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Cirrhosis and Portal Hypertension

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Cirrhosis Overview

Portal hypertension is increased pressure in the portal vein — the main vein that receives blood from the:

  • Stomach
  • Small intestines
  • Spleen

The increased pressure is most often a symptom of liver disease and is most commonly caused by scarring in the liver (cirrhosis).

It can occur when the veins leading in to or out of the liver are blocked, or as a result of chronic pancreatitis.

In newborns, portal hypertension can result from umbilical infection. In cases of chronic pancreatitis and umbilical infection, the liver is usually normal.

Variceal bleeding

Pressure on the portal vein causes blood flow to be restricted or pushed backward.

This causes enlargement and lengthening of the veins in the stomach and esophagus. Enlarged veins are called varices.

Excessive bleeding (hemorrhage) from the varices is a potentially life-threatening condition that must be treated because hemorrhage often recurs and is associated with a high risk of death.

Other complications

Portal hypertension may cause the spleen to become enlarged. This can cause abdominal discomfort and, because the enlarged spleen holds blood cells, reduce circulating platelets and white blood cells.

Other conditions that may develop as a result of portal hypertension include:

  • Ascites — the buildup of fluid in the abdomen. This results from leakage of abdominal fluid out of the liver and the lining of the intestines. When the volume of leaking fluid exce eds the ability of the abdominal lining to absorb it, the fluid accumulates and causes abdominal stretching and expansion.
  • Encephalopathy — the abnormal functioning of the brain. Encephalopathy caused by liver disease is characterized by mental changes that result from toxic substances reaching the brai n without first being metabolized by the liver.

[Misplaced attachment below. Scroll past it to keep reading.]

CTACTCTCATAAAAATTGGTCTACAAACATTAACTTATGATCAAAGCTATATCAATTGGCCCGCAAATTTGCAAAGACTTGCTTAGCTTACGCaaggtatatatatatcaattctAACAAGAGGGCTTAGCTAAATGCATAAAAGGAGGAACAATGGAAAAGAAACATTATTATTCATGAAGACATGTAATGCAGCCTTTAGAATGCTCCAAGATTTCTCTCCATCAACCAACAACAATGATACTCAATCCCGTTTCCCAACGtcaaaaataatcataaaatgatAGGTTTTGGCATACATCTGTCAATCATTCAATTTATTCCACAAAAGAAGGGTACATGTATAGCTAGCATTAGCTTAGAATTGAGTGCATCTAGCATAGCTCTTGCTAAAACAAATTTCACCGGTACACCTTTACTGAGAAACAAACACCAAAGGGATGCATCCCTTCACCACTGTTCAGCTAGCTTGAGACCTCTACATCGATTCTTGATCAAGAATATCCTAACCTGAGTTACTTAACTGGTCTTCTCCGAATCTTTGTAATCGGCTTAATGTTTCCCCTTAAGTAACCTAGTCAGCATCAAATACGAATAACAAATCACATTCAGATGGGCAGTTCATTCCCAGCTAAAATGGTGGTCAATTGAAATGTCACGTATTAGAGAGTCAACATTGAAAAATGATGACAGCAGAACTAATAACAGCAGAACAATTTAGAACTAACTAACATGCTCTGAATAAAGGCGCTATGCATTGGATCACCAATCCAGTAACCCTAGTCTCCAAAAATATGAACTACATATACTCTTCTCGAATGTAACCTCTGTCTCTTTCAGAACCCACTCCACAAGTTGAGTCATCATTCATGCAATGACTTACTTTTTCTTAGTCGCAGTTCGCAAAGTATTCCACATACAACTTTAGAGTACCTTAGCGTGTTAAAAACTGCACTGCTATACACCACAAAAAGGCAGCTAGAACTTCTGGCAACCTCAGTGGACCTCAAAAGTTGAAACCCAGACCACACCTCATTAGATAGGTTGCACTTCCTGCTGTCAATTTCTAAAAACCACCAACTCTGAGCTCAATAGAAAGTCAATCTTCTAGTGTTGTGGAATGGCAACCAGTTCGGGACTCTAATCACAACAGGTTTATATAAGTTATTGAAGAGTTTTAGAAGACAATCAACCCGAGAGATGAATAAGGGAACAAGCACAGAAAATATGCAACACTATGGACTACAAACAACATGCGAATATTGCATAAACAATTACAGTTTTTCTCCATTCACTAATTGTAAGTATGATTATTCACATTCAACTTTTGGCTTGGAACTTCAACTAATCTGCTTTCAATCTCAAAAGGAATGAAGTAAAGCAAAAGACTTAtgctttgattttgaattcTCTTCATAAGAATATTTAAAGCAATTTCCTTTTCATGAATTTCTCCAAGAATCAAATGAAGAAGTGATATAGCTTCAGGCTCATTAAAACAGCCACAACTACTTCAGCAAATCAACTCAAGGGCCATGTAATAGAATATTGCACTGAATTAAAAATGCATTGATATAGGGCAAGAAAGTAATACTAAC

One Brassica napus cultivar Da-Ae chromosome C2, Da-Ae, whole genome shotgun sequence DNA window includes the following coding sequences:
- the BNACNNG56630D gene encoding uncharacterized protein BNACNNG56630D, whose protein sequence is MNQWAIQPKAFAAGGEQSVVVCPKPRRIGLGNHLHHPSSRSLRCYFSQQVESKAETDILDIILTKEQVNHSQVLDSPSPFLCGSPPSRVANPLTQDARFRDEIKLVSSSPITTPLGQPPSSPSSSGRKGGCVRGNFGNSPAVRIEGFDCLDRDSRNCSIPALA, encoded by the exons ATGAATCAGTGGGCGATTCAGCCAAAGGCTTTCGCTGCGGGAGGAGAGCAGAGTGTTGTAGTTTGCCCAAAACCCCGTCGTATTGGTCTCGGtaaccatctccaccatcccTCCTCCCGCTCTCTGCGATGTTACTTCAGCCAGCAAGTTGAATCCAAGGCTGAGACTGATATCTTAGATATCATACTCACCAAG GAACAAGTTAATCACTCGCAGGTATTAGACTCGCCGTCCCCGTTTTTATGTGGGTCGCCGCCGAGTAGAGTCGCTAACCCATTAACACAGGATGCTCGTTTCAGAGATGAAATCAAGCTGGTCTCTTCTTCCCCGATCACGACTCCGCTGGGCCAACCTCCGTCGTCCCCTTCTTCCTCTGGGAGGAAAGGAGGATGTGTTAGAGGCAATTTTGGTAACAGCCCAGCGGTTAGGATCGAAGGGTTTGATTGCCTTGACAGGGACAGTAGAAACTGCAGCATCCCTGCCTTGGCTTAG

To schedule an appointment, or for more information, call the UPMC Liver Cancer Center, toll-free, at 1-855-74-LIVER or complete our contact form now.

Diagnosing Cirrhosis

Symptoms of cirrhosis and portal hypertension

Common symptoms may include:

  • Fatigue
  • Weakness
  • Easy bruising
  • Loss of appetite
  • Itching
  • Jaundice (yellowing of the eyes and skin)
  • Abdominal swelling (ascites)
  • hepatic encephalophathy

Testing for cirrhosis and portal hypertension

In addition to a physical exam, your doctor may order several tests to help diagnose cirrhosis or portal hypertension:

Imaging studies of the abdomen

Blood tests and liver function tests

To evaluate:

Other tests

  • Liver biopsy — the best test for diagnosing and staging cirrhosis
  • Upper endoscopy — to look for for esophageal varices, which are suggestive of cirrhosis
  • Paracentesis — to evaluate fluid that has accumulated in the abdominal cavity

To schedule an appointment, or for more information, call the UPMC Liver Cancer Center, toll-free, at 1-855-74-LIVER or complete our contact form now.

Cirrhosis Treatment

The goals of cirrhosis treatment are to:

  • Help you avoid substances (medicines, alcohol) that might cause further liver damage
  • Treat the complications associated with cirrhosis
  • Prevent liver cancer with surveillance

Treatment options may include:

Other things that may aid in treatment include:

  • Eating a balanced diet
  • Avoiding alcohol
  • Avoiding nonsteroidal anti-inflammatory drugs (NSAIDS)


To schedule an appointment, or for more information, call the UPMC Liver Cancer Center, toll-free, at 1-855-74-LIVER or complete our contact form now.

Contact Us

Call 24 hour toll-f​​ree at
1-855-74-LIVER (5-4837)

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